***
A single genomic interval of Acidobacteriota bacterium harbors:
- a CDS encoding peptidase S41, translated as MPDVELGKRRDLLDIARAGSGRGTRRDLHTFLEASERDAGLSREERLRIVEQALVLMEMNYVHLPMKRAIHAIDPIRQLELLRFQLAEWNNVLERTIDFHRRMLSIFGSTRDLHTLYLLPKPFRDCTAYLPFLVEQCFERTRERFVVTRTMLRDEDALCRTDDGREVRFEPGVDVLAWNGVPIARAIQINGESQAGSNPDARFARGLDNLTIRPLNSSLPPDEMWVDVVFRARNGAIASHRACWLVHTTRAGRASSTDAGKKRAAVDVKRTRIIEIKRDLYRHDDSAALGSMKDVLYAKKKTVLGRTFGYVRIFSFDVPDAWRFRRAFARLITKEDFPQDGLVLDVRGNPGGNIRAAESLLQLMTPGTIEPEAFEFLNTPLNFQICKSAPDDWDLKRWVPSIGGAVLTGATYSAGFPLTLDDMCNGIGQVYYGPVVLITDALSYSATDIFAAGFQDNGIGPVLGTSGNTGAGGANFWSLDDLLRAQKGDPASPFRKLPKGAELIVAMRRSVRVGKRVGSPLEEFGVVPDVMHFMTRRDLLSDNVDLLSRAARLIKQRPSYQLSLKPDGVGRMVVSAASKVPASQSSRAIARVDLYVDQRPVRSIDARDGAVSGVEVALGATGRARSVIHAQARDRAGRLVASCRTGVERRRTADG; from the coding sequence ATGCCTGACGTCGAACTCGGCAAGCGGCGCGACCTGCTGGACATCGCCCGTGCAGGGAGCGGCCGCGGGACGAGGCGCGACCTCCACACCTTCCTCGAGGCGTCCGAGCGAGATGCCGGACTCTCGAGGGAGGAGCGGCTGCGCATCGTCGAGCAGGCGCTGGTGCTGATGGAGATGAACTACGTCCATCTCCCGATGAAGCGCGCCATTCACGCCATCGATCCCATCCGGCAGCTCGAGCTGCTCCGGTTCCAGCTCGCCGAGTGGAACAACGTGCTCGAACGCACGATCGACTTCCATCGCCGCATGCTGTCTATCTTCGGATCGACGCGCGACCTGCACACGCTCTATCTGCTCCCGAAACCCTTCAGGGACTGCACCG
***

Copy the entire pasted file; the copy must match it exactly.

A single genomic interval of Acidobacteriota bacterium harbors:
- a CDS encoding peptidase S41, translated as MPDVELGKRRDLLDIARAGSGRGTRRDLHTFLEASERDAGLSREERLRIVEQALVLMEMNYVHLPMKRAIHAIDPIRQLELLRFQLAEWNNVLERTIDFHRRMLSIFGSTRDLHTLYLLPKPFRDCTAYLPFLVEQCFERTRERFVVTRTMLRDEDALCRTDDGREVRFEPGVDVLAWNGVPIARAIQINGESQAGSNPDARFARGLDNLTIRPLNSSLPPDEMWVDVVFRARNGAIASHRACWLVHTTRAGRASSTDAGKKRAAVDVKRTRIIEIKRDLYRHDDSAALGSMKDVLYAKKKTVLGRTFGYVRIFSFDVPDAWRFRRAFARLITKEDFPQDGLVLDVRGNPGGNIRAAESLLQLMTPGTIEPEAFEFLNTPLNFQICKSAPDDWDLKRWVPSIGGAVLTGATYSAGFPLTLDDMCNGIGQVYYGPVVLITDALSYSATDIFAAGFQDNGIGPVLGTSGNTGAGGANFWSLDDLLRAQKGDPASPFRKLPKGAELIVAMRRSVRVGKRVGSPLEEFGVVPDVMHFMTRRDLLSDNVDLLSRAARLIKQRPSYQLSLKPDGVGRMVVSAASKVPASQSSRAIARVDLYVDQRPVRSIDARDGAVSGVEVALGATGRARSVIHAQARDRAGRLVASCRTGVERRRTADG; from the coding sequence ATGCCTGACGTCGAACTCGGCAAGCGGCGCGACCTGCTGGACATCGCCCGTGCAGGGAGCGGCCGCGGGACGAGGCGCGACCTCCACACCTTCCTCGAGGCGTCCGAGCGAGATGCCGGACTCTCGAGGGAGGAGCGGCTGCGCATCGTCGAGCAGGCGCTGGTGCTGATGGAGATGAACTACGTCCATCTCCCGATGAAGCGCGCCATTCACGCCATCGATCCCATCCGGCAGCTCGAGCTGCTCCGGTTCCAGCTCGCCGAGTGGAACAACGTGCTCGAACGCACGATCGACTTCCATCGCCGCATGCTGTCTATCTTCGGATCGACGCGCGACCTGCACACGCTCTATCTGCTCCCGAAACCCTTCAGGGACTGCACCG